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Article << Previous     |     Next >>   Contents Vol 15(4)

Seasonality and fire severity in savanna landscapes of monsoonal northern Australia

Jeremy Russell-Smith A B C, Andrew C. Edwards A B

A Bushfires Council of the Northern Territory, PO Box 37346, Winnellie, NT 0821, Australia.
B Tropical Savannas Management Cooperative Research Centre, Charles Darwin University, Darwin, NT 0909, Australia.
C Corresponding author. Email: jeremy.russell-smith@nt.gov.au
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Ten years of photo and associated data records from an extensive fire and vegetation effects monitoring programme established in two large north Australian National Parks were used to (1) develop a simple-to-use semiquantitative fire severity index based on observed fire impact on vegetation, particularly leaf-scorch height; and (2) explore relationships between seasonality and fire severity in different landform and vegetation types. Using a three-tiered fire severity scale, data for 719 fires recorded from 178 plots over the period 1995–2004 indicate that the great majority of early dry season (pre-August) fires were of very low severity (fire-line intensities <<1000 kW m–1), whereas fires later in the dry season were typically of substantially greater severity. Similar trends were evident for vegetation occupying all landform types. The utility and limitations of the fire severity index, and implications for ecologic, greenhouse inventory, and remote sensing applications are discussed.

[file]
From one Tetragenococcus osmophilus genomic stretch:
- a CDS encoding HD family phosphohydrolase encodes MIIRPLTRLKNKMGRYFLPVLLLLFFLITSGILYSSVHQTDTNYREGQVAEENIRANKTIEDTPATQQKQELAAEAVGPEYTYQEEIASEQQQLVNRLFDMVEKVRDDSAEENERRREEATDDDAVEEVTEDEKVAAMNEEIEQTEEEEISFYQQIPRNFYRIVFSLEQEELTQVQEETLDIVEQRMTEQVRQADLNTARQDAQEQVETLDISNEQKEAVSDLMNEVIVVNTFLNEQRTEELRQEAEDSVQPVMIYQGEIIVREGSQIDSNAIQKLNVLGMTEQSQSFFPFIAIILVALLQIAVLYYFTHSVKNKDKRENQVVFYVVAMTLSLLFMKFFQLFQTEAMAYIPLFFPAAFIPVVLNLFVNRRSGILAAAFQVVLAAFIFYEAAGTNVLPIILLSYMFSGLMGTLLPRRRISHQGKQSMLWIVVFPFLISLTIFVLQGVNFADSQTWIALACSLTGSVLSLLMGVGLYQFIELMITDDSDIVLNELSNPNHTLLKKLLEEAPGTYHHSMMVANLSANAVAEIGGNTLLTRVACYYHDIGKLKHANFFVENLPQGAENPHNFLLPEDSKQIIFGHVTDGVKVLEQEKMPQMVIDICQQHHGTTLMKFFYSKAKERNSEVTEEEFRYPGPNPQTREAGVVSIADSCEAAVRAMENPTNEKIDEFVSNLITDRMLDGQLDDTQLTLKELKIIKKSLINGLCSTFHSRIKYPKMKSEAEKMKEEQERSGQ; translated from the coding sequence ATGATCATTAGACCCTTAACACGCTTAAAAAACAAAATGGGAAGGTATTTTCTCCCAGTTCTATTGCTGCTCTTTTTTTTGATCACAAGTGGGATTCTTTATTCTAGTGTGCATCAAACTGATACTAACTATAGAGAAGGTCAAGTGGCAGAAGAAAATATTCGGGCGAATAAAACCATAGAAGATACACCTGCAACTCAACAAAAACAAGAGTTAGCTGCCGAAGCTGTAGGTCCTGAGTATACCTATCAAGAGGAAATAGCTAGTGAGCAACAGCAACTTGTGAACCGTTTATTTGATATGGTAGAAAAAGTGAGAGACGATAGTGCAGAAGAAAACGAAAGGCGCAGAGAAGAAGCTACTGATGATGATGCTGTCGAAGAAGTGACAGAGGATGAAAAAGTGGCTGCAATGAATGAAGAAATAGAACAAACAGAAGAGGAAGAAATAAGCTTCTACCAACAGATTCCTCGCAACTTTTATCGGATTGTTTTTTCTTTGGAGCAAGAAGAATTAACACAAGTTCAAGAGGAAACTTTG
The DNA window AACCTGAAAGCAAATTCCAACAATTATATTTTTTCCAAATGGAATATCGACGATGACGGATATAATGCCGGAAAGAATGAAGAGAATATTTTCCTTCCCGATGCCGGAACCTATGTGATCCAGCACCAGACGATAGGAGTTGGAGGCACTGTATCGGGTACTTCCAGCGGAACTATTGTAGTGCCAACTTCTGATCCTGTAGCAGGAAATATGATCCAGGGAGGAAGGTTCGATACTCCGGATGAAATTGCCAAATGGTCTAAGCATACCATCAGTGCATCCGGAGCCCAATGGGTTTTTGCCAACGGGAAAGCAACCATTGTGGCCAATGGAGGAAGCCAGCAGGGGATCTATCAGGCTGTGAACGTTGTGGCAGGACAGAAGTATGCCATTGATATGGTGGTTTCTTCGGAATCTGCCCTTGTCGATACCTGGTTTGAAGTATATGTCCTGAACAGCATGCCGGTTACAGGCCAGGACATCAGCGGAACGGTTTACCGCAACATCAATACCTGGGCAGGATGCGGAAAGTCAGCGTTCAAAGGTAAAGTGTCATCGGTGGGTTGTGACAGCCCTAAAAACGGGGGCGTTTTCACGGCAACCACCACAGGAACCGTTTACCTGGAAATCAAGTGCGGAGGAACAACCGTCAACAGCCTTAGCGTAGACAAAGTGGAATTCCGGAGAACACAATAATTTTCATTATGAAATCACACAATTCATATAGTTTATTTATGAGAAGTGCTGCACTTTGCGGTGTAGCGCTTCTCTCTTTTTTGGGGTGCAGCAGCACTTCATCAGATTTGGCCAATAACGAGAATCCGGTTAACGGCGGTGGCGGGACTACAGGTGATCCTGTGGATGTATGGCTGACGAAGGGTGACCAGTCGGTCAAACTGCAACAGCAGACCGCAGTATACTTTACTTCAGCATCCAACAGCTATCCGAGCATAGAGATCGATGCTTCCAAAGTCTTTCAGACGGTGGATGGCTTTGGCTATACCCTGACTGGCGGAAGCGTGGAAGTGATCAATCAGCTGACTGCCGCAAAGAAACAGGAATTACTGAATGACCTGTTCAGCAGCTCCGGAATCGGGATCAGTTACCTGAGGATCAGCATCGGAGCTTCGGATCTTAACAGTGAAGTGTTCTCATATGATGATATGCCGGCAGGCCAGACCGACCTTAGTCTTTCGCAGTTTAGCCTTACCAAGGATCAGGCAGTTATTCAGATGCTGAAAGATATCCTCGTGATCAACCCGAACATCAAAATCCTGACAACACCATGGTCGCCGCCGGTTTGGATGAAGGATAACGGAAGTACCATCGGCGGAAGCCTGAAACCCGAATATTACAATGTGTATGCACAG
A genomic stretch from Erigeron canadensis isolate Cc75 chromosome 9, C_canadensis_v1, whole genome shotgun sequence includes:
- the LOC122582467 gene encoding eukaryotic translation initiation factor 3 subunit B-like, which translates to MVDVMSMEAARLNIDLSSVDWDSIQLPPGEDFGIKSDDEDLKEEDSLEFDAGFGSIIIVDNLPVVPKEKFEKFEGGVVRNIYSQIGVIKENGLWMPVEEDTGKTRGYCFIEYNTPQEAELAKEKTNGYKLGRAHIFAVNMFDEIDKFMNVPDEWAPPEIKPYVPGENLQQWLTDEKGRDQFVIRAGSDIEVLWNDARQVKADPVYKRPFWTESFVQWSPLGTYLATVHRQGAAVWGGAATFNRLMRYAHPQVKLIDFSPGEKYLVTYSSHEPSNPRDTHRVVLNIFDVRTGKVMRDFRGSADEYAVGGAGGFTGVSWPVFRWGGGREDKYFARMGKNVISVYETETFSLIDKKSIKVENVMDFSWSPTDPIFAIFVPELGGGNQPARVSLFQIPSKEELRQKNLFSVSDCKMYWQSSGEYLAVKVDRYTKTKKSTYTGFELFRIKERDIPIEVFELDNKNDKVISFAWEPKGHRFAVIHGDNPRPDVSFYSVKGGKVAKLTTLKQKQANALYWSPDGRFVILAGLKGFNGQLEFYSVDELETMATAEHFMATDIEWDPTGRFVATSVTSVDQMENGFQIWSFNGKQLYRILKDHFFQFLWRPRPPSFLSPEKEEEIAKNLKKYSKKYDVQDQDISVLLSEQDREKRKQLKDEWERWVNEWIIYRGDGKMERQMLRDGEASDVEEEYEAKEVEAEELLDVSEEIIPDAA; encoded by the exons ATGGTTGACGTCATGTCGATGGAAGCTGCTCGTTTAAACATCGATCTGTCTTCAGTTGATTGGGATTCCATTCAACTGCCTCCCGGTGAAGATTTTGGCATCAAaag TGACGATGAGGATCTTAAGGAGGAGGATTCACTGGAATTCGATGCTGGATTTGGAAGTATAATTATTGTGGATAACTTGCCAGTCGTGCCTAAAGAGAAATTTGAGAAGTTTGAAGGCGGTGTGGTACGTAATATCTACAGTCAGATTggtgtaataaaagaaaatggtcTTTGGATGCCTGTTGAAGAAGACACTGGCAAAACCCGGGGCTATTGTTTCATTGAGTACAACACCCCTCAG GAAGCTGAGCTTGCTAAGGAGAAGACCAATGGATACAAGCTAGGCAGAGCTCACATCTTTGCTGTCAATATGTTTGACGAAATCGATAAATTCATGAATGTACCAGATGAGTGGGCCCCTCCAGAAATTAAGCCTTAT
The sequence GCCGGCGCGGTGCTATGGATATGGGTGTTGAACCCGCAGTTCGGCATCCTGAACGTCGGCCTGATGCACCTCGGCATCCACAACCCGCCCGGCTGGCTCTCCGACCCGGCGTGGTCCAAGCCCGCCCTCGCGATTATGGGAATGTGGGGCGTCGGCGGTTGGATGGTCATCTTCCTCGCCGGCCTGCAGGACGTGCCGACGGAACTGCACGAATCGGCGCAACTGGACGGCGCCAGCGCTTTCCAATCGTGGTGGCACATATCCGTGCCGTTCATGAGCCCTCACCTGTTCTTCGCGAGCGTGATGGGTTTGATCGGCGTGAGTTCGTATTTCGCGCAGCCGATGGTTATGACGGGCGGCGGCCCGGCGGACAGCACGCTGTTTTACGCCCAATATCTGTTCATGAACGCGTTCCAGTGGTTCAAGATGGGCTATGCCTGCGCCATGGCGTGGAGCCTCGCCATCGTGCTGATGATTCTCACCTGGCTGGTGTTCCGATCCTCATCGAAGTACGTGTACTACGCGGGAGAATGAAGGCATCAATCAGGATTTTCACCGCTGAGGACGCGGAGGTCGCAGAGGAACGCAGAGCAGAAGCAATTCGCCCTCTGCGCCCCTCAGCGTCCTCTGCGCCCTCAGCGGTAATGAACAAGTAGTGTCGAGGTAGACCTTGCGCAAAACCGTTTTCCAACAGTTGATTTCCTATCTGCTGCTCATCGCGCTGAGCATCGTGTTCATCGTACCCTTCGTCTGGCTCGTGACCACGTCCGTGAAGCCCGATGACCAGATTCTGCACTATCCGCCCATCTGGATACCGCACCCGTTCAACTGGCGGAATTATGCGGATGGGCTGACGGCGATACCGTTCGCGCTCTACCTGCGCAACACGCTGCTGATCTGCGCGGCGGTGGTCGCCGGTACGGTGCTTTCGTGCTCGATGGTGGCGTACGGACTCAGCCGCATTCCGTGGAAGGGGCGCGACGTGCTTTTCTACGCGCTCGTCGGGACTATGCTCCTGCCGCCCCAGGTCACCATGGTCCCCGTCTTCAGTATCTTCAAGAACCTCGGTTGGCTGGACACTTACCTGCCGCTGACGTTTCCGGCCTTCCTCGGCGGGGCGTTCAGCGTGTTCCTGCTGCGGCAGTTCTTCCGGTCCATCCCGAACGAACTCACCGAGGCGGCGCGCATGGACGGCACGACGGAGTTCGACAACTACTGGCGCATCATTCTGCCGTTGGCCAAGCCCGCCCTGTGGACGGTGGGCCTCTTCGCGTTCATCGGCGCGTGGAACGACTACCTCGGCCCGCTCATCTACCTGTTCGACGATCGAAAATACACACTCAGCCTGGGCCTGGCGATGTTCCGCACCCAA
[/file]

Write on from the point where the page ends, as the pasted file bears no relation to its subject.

Keywords: fire intensity; fire regime; fire severity index; vegetation monitoring.

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